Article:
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evolution of syntax

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  • Yahya Abdal-Aziz
    Hi all, A small excerpt from http://cogweb.ucla.edu/ep/Conceptual-3.html - ... Syntactic structures ... For a discussion of the conditions under which the
    Message 1 of 2 , Nov 2, 2005
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      Hi all,

      A small excerpt from http://cogweb.ucla.edu/ep/Conceptual-3.html -
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      Syntactic structures
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      For a discussion of the conditions under which the evolution of syntax would
      be favored, see Nowak et al. (2000). [at
      http://cogweb.ucla.edu/Abstracts/Nowak_00.html%5d This is a computational
      analysis that leaves out considerations of how syntax is transmitted.

      Are elements of syntax part of normal ontogenetic development? It is
      somewhat unclear what the claim for an innate grammar amounts to, since
      language was part of the natural environment of human babies in our
      ancestral environment. According to the principle of efficient information
      storage, it is thus plausible that knowledge of grammar is simply stored in
      the child's environment--that is, in the minds of its relatives. What the
      child minimally requires is a set of capacities, most likely a specialized
      and dedicated set, for acquiring that knowledge. A somewhat stronger claim
      would be that a child will spontaneously be able to structure symbols
      syntactically; here is some evidence for this view.

      Spontaneous sign systems created by deaf children in two cultures
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      Deaf children whose access to usable conventional linguistic input, signed
      or spoken, is severely limited nevertheless use gesture to communicate.
      These gestures resemble natural language in that they are structured at the
      level both of sentence and of word. Although the inclination to use gesture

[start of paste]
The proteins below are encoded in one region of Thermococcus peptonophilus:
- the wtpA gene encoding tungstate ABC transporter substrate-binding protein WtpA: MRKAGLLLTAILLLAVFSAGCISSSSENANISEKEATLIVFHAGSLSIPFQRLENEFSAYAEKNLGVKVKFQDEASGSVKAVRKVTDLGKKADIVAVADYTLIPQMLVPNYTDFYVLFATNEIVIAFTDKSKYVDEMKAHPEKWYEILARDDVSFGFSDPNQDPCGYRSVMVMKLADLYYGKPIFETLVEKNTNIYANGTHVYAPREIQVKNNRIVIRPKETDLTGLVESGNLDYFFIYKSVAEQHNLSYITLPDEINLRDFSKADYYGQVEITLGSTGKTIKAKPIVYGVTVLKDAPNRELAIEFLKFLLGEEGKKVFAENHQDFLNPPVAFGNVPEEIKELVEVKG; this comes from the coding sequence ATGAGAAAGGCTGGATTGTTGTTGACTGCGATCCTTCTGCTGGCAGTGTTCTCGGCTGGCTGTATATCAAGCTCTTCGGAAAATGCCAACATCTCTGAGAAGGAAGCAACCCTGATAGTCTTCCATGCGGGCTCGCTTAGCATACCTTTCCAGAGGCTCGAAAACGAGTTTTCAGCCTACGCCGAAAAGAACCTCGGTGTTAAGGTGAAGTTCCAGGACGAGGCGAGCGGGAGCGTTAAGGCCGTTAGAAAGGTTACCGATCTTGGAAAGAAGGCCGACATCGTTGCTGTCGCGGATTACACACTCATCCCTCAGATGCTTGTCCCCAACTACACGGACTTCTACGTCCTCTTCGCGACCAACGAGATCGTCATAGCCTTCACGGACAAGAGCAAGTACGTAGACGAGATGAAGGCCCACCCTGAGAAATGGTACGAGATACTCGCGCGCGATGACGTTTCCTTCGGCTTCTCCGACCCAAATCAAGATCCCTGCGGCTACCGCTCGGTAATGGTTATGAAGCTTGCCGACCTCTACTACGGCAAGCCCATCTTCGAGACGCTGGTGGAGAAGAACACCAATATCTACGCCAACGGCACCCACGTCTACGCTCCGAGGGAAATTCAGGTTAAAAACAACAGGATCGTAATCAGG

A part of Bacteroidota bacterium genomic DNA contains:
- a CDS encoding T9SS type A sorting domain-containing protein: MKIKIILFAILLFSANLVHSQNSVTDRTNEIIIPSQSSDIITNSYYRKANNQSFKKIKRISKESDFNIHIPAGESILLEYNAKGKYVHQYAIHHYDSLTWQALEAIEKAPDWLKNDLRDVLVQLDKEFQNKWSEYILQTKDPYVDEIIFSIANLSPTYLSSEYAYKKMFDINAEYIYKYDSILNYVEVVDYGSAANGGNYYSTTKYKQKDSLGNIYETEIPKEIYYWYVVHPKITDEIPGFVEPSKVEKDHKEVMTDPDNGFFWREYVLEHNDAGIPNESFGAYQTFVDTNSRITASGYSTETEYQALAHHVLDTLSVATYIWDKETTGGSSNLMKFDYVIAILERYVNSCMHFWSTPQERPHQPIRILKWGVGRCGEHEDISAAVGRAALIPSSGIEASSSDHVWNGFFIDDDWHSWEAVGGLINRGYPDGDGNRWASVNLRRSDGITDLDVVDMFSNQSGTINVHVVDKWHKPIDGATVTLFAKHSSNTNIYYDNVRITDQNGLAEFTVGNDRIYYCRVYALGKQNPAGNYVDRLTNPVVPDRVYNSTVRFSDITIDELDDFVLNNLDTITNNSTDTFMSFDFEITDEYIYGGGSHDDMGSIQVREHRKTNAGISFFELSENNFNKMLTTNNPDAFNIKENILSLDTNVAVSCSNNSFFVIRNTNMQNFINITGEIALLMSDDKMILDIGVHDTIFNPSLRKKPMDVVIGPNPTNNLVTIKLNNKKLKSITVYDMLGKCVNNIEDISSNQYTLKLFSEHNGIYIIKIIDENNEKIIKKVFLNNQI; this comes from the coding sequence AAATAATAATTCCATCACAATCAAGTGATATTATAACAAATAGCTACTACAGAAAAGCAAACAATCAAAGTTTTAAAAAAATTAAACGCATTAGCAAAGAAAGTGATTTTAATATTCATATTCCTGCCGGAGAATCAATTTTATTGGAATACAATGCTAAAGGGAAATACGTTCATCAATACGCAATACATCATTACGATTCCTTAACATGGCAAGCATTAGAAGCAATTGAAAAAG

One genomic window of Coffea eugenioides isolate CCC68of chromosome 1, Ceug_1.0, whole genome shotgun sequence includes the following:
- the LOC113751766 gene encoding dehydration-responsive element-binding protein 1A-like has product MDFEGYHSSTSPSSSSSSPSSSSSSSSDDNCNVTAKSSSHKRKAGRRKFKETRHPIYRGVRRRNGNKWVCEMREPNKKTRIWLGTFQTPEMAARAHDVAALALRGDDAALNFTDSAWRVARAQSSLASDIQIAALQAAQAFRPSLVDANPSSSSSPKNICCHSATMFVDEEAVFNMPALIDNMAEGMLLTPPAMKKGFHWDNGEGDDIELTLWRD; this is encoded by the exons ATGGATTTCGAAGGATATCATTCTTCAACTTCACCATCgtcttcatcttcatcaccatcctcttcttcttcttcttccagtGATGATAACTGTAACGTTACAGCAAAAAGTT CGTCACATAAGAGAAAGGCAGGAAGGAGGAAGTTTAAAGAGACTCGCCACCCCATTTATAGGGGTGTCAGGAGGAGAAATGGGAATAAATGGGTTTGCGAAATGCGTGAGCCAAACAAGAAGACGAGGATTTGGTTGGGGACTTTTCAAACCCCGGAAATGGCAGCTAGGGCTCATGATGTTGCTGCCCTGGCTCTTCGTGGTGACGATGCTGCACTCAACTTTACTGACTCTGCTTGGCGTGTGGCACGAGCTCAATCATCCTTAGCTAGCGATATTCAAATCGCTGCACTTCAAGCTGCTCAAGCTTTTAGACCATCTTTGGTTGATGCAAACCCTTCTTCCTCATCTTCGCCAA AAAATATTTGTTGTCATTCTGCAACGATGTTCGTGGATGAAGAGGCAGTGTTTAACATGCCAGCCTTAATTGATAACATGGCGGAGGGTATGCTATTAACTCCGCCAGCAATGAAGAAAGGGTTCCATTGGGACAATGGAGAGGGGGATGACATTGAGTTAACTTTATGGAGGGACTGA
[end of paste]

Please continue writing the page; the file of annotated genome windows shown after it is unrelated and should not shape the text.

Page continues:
may be traceable to the fact that the deaf childrens hearing parents, like
      all speakers, gesture as they talk, the children themselves are responsible
      for introducing language-like structure into their gestures. The authors
      have explored the robustness of this phenomenon by observing deaf children
      of hearing parents in two cultures, an American and a Chinese culture, that
      differ in their child-rearing practices and in the way gesture is used in
      relation to speech. The spontaneous sign systems developed in these cultures
      shared a number of structural similarities: patterned production and
      deletion of semantic elements in the surface structure of a sentence;
      patterned ordering of those elements within the sentence; and concatenation
      of propositions within a sentence. These striking similarities offer
      critical empirical input towards resolving the ongoing debate about the
      'innateness' of language in human infants.

      S Goldin-Meadow & C Mylander Spontaneous sign systems created by deaf
      children in two cultures (Letter to Nature). Nature 391 (1998): 279. [no
      link provided]

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      So, waddya think?

      Regards,
      Yahya
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    • David J. Peterson
      One thing that seems to get lost in the shuffle in discussions of innateness is that there are many well-documented cases of individuals who really are
      Message 2 of 2 , Nov 2, 2005
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        One thing that seems to get lost in the shuffle in discussions of
        innateness is that there are many well-documented cases of
        individuals who really are completely isolated from language
        for a long period of time, and who, as a consequence, never
        develop language. This goes for both hearing and deaf children.
        David Perlmutter's observation that in order for a language to
        develop there must be a community is something that comes to
        mind when reading this abstract. Regardless of the differences
        in culture, there is, no doubt, an attempt at communication
        between the children and their parents and others. That is,
        they're a part of a community, even if they share no common
        language. It would seem to me that if language is really innate,
        a community would not, in fact, be necessary, and that there
        could not exist a person without language (barring physical
        trauma, etc.).

        As a general comment, all the evidence I've ever seen in favor
        of innateness has been incredibly underwhelming. I'm always
        open to hearing more, though.

        -David
        *******************************************************************
        "A male love inevivi i'ala'i oku i ue pokulu'ume o heki a."
        "No eternal reward will forgive us now for wasting the dawn."

        -Jim Morrison

        http://dedalvs.free.fr/
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